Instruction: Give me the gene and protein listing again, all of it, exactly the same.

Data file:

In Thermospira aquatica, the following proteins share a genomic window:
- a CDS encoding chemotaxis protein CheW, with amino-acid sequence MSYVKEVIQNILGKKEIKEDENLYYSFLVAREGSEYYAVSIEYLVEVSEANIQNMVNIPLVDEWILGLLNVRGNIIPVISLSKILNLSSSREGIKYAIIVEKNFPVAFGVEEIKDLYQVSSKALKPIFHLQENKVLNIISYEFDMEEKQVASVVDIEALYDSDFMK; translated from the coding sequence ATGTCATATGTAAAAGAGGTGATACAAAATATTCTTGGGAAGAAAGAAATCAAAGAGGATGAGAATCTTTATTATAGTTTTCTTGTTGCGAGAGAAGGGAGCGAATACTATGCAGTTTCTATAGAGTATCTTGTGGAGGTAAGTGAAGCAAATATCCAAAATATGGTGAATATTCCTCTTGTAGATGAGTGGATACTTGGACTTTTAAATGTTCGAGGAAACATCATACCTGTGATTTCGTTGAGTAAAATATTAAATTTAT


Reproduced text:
In Thermospira aquatica, the following proteins share a genomic window:
- a CDS encoding chemotaxis protein CheW, with amino-acid sequence MSYVKEVIQNILGKKEIKEDENLYYSFLVAREGSEYYAVSIEYLVEVSEANIQNMVNIPLVDEWILGLLNVRGNIIPVISLSKILNLSSSREGIKYAIIVEKNFPVAFGVEEIKDLYQVSSKALKPIFHLQENKVLNIISYEFDMEEKQVASVVDIEALYDSDFMK; translated from the coding sequence ATGTCATATGTAAAAGAGGTGATACAAAATATTCTTGGGAAGAAAGAAATCAAAGAGGATGAGAATCTTTATTATAGTTTTCTTGTTGCGAGAGAAGGGAGCGAATACTATGCAGTTTCTATAGAGTATCTTGTGGAGGTAAGTGAAGCAAATATCCAAAATATGGTGAATATTCCTCTTGTAGATGAGTGGATACTTGGACTTTTAAATGTTCGAGGAAACATCATACCTGTGATTTCGTTGAGTAAAATATTAAATTTAT